FPGAs in cryptanalysis: Conclusion
20 Oct 2003

From the analyses presented in Chapter 4, we can see that:

From these conclusions, we can see that in the right situations FPGAs are very useful cryptanalytic tools. Their low price and high performance allows key search attacks to be conducted at very low cost. If physical space devices is a concern, they can achieve much higher search rates per device than CPUs, even for ciphers that are designed for CPUs.

The EFF DES cracker can be reproduced now using FPGAs at a cost of about $34,000. At a price this low, DES should not be used for anything remotely secure. Government concessions to allow the export of 56 bit cryptography completely destroy the purpose of using cryptography.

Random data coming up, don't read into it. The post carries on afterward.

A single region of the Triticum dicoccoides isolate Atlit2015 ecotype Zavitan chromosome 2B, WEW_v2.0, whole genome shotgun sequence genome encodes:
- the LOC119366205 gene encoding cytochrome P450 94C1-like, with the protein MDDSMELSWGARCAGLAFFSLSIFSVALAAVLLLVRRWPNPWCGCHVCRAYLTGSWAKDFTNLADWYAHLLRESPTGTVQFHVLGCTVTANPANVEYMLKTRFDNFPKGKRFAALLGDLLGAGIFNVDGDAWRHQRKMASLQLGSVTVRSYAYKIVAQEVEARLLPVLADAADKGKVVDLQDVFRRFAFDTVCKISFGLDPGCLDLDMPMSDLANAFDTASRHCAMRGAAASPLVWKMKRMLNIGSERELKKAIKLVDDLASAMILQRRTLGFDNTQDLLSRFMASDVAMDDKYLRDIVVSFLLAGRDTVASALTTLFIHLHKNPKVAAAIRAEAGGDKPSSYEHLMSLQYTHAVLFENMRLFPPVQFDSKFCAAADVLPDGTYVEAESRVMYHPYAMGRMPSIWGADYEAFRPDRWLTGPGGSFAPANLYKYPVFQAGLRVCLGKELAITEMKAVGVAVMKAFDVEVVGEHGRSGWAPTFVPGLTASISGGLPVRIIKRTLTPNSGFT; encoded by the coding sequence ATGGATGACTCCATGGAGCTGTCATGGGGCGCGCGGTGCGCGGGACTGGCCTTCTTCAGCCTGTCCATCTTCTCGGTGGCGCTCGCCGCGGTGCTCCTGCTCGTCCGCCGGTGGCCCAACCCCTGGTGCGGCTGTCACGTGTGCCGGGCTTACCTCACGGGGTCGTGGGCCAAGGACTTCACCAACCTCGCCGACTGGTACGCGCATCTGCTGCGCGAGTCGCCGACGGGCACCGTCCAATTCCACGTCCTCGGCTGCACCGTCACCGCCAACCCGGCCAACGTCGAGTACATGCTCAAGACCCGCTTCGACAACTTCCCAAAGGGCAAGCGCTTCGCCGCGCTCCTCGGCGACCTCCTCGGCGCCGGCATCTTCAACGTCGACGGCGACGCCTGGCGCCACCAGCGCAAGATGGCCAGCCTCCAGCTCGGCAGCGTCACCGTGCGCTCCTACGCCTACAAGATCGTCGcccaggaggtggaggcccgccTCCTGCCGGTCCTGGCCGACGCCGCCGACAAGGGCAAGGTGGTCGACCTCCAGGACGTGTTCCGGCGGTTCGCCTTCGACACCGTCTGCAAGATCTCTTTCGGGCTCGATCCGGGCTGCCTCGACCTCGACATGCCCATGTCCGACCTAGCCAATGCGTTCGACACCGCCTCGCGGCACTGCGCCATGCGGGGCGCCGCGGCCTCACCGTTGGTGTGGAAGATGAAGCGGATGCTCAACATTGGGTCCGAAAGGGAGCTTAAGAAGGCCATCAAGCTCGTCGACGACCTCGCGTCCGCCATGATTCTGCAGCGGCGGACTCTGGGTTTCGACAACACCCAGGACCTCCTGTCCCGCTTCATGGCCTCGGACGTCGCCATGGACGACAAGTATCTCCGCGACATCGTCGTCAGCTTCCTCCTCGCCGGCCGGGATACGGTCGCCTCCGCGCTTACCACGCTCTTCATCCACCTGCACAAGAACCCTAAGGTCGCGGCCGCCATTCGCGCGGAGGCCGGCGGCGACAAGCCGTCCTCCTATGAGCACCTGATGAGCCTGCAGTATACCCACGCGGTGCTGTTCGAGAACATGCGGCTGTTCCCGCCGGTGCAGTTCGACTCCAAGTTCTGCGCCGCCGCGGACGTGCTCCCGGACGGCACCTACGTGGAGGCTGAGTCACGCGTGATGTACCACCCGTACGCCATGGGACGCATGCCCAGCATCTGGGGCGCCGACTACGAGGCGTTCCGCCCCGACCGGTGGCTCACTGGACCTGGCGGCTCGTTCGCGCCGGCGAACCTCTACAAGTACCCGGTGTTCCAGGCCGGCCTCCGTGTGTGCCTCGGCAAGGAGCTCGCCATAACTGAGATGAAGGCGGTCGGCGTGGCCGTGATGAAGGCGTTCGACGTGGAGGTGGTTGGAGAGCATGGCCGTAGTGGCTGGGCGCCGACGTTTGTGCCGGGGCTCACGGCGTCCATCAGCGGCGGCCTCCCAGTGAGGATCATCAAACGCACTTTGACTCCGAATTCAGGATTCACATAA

FPGAs will play an increasing role in future cryptanalysis as the gap between CPU and FPGA performance for a given price widens.

Future work

Possible extensions to this work include:


[2] M. Blaze, W. Diffie, R. L. Rivest, B. Schneier, T. Shimomura, E. Thompson, and M. Wiener, “Minimal key lengths for symmetric ciphers to provide adequate commercial security,” A Report by an Ad Hoc Group of Cryptographers and Computer Scientists, January 1996. [Online]. Available: http://www.schneier.com/paper-keylength.pdf

[10] Electronic Frontier Foundation, Cracking DES. O’Reilly, 1998.

[16] I. Goldberg and D. Wagner, “Architectural considerations for cryptanalytic hardware,” CS252 Report, 1996. [Online]. Available: http://www.cs.berkeley.edu/~iang/isaac/hardware/paper.ps

[66] Actel Corporation. Actel: Products & Services: Antifuse Devices: Axcelerator. [Online]. Available: http://www.actel.com/products/axcelerator/index.html

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